Peripheral Venous Disease (PVD)
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Peripheral venous disease is a term describing damage, defects or blockage in the veins that carry blood from the hands and feet to the heart. Peripheral venous disease can occur almost anywhere in the body but is mostly seen in the arms and legs.
The most common cause of peripheral venous disease is a blood clot that blocks a vein. A clot forms when vein walls become weak and blood flow slows. When the clot is in a vein deep within the body, it is called deep vein thrombosis. When the clot is in a vein closer to the skin, it is called superficial thrombophlebitis.
Vein walls can become weak because of:
- A long period of bed rest or inactivity
- Major surgery
- Being overweight
- Smoking, some cancers, and the use of birth control pills may also cause walls of the vein to become weak.
The most common symptom of peripheral venous disease is pain where the blood clot is located. You may also feel a warm area or notice an area of redness or swelling over the affected vein.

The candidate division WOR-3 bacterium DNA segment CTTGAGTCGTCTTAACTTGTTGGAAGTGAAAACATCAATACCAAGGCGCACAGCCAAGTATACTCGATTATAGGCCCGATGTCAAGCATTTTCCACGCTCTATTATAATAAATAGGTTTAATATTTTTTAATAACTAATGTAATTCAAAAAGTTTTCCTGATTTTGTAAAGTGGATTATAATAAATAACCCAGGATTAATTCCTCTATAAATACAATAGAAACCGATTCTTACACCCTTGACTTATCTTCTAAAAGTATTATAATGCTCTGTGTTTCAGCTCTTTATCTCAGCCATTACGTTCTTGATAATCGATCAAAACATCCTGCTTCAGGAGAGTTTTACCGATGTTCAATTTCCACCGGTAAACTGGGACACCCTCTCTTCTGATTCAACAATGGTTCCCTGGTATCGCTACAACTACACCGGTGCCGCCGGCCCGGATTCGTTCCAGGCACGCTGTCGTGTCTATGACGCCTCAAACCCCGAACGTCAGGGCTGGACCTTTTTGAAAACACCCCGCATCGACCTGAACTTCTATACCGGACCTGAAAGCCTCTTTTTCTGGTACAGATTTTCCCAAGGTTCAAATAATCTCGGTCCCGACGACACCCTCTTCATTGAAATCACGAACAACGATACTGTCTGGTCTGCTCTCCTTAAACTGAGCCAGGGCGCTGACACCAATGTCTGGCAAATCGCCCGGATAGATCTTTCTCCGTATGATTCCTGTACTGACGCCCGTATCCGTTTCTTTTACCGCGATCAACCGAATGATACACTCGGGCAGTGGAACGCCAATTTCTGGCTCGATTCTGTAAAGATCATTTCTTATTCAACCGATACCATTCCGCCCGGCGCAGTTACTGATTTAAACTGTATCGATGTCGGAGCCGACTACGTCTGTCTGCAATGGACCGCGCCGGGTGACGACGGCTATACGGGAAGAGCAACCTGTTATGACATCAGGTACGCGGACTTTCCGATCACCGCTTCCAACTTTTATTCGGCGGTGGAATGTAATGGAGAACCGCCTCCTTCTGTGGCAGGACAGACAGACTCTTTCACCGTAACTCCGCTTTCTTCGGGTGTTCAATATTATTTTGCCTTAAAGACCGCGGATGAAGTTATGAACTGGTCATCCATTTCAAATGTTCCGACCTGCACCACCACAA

Peripheral venous disease is diagnosed after a physical examination that includes a check of your blood pressure and heart. Your doctor can usually tell if you have a blood clot. However, you may have to undergo additional tests, including:
Sometimes, peripheral venous disease clears up by itself. Home treatment—such as exercising, bandaging or elevating the affected area, or wearing special compression stockings—can help ease the condition.
Anti-coagulant therapy, angioplasty and stenting, and sclerotherapy are a few non-surgical options for peripheral venous disease.
Surgery may be needed if the blood clot is deep in the vein.
Your doctor will recommend the best treatment for your particular condition.